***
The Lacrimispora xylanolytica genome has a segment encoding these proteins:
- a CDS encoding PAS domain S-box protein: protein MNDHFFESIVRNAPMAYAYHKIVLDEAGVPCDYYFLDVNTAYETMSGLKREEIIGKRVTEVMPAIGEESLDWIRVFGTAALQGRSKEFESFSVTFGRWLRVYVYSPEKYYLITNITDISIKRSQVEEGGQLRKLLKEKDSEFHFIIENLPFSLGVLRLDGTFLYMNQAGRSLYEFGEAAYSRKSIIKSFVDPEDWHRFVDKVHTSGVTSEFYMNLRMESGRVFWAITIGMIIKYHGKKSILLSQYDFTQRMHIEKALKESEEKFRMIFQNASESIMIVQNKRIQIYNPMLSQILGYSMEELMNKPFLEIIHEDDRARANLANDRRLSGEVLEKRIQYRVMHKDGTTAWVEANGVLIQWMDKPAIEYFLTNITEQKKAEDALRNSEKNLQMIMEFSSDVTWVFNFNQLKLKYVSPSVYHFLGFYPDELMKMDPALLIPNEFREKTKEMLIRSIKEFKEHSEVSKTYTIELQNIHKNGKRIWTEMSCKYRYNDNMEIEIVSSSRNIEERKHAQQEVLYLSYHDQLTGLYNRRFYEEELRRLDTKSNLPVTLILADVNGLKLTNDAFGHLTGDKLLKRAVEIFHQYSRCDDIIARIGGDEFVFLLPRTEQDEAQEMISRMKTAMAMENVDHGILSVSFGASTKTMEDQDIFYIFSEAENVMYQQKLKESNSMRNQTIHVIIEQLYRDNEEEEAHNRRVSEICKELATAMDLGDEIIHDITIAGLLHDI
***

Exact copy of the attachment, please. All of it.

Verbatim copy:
The Lacrimispora xylanolytica genome has a segment encoding these proteins:
- a CDS encoding PAS domain S-box protein: protein MNDHFFESIVRNAPMAYAYHKIVLDEAGVPCDYYFLDVNTAYETMSGLKREEIIGKRVTEVMPAIGEESLDWIRVFGTAALQGRSKEFESFSVTFGRWLRVYVYSPEKYYLITNITDISIKRSQVEEGGQLRKLLKEKDSEFHFIIENLPFSLGVLRLDGTFLYMNQAGRSLYEFGEAAYSRKSIIKSFVDPEDWHRFVDKVHTSGVTSEFYMNLRMESGRVFWAITIGMIIKYHGKKSILLSQYDFTQRMHIEKALKESEEKFRMIFQNASESIMIVQNKRIQIYNPMLSQILGYSMEELMNKPFLEIIHEDDRARANLANDRRLSGEVLEKRIQYRVMHKDGTTAWVEANGVLIQWMDKPAIEYFLTNITEQKKAEDALRNSEKNLQMIMEFSSDVTWVFNFNQLKLKYVSPSVYHFLGFYPDELMKMDPALLIPNEFREKTKEMLIRSIKEFKEHSEVSKTYTIELQNIHKNGKRIWTEMSCKYRYNDNMEIEIVSSSRNIEERKHAQQEVLYLSYHDQLTGLYNRRFYEEELRRLDTKSNLPVTLILADVNGLKLTNDAFGHLTGDKLLKRAVEIFHQYSRCDDIIARIGGDEFVFLLPRTEQDEAQEMISRMKTAMAMENVDHGILSVSFGASTKTMEDQDIFYIFSEAENVMYQQKLKESNSMRNQTIHVIIEQLYRDNEEEEAHNRRVSEICKELATAMDLGDEIIHDITIAGLLHDI